US Taliban Deal: One Year On

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Last year, on February 29th, the US signed a peace deal with the Taliban which was hailed as a success by some and a surrender, capitulation, and defeat by the critics. What did it achieve for the two sides and the region and the country as a whole?

First, a few words about the deal itself, was it a deal in good faith and with a genuine protagonist? From the Afghan perspective, the deal had some major flaws that will come to haunt the region and as a result far beyond the region in the coming years.

1-     One of the most important flaws of the deal with the Taliban was its lack of legitimacy in the eyes of the people of Afghanistan. A foreign power with no representation or authority from any source made a deal with a nonstate actor about a situation where they both had no connection or loyalty. The two sides represented only themselves. They had no mandate from the Afghan people to act on their behalf or any contact with government of Afghanistan.

The US as a foreign power invaded Afghanistan 20 years ago under the pretext of fighting terrorism. Afghanistan itself was a victim of terrorism that due to the US abandoning it to Pakistan became a haven for terrorists of all persuasions. After 19 years of futile attempts to fight terror, it decided to end its longest war and get out of the country. As a result of misguided plans and tactics, loss of lives both foreign and Afghan and waste of trillions of dollar in foreign by the US and international community, the terror group, namely, the Taliban instead of being weakened or destroyed, got stronger.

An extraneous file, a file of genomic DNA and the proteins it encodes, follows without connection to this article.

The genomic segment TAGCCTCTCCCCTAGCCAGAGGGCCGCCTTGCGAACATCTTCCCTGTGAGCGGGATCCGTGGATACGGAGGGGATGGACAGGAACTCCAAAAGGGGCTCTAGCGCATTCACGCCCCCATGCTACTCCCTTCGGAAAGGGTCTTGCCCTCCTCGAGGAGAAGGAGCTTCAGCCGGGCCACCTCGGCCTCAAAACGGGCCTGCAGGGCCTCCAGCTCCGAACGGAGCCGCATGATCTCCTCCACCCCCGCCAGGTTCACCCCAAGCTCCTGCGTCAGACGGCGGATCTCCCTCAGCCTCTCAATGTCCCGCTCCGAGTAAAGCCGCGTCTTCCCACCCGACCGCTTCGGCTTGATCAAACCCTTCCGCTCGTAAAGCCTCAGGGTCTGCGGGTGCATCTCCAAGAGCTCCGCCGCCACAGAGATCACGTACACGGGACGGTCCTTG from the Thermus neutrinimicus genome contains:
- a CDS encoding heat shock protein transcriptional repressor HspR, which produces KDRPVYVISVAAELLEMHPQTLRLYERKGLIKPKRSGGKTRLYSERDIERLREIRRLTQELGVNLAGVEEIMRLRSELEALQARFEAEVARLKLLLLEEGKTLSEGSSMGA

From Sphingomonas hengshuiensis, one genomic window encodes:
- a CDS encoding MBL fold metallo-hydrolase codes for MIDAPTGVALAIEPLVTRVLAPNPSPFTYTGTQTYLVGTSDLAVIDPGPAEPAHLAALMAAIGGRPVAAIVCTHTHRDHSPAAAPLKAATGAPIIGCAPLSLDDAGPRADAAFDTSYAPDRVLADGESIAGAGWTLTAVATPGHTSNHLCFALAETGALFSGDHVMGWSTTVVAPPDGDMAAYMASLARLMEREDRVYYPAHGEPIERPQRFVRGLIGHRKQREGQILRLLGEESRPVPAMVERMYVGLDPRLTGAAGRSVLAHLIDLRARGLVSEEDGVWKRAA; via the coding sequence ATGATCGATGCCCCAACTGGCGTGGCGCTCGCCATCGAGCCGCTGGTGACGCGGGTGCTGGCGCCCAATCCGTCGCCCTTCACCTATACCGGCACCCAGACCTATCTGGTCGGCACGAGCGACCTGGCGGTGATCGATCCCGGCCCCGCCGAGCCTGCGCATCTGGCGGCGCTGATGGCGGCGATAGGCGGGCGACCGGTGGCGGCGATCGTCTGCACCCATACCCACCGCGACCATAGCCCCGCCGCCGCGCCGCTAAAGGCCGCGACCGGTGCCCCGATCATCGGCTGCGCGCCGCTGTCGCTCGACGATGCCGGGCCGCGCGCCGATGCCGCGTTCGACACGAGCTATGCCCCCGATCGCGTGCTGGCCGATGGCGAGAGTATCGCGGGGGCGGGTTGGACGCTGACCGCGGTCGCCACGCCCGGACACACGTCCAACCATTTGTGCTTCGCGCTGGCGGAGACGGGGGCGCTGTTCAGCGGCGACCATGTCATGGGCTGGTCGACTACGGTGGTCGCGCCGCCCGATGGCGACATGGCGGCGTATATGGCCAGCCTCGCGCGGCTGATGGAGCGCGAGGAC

2-     The second flaw in the deal with the Taliban was giving legitimacy to a vicious terror group. The US delegation under the leadership of a fellow Pashtun who had a long association and connection with the Pashtun Taliban dating back to the 1990s, sat across the table from Taliban to discuss peace. Lest we forget, this is the same group that the US went to Afghanistan to fight because it had sheltered Al Qaeda that had planned and carried out the 9/11 attacks on America. Some of the members of the Taliban delegation were former Guantanamo prisoners that the US had released in exchange with an army deserter Bowe Bergdahl. At least one more member was on death row in Afghanistan when the government exchanged him with two Western hostages. Effectively and practically, the US delegation sat across a table with well-known terrorists. This is against all known US declared policy of not negotiating with terror groups.

3-     The third one was not simply a flaw but a real mistake akin to a crime to release 6000 known and convicted Taliban prisoners from the Afghan jails. It is unforgivable to release criminals from prison just for the US to reach an agreement with the Taliban. It was an outrageous decision to force the government in Kabul to release those criminals who were tried in courts and convicted, some on death row. Those criminals had carried out horrendous crimes against the people of Afghanistan. Who has the right to release killers and murderers of innocent civilians? If the US wanted to make a deal with the group it should not have been done at the cost of releasing or causing the release of murderers and killers just because it wanted a quick way to get out of the country. As soon as the prisoners were released, most of them returned to the battlefields, spiking the violence against the military as well as the civilian population.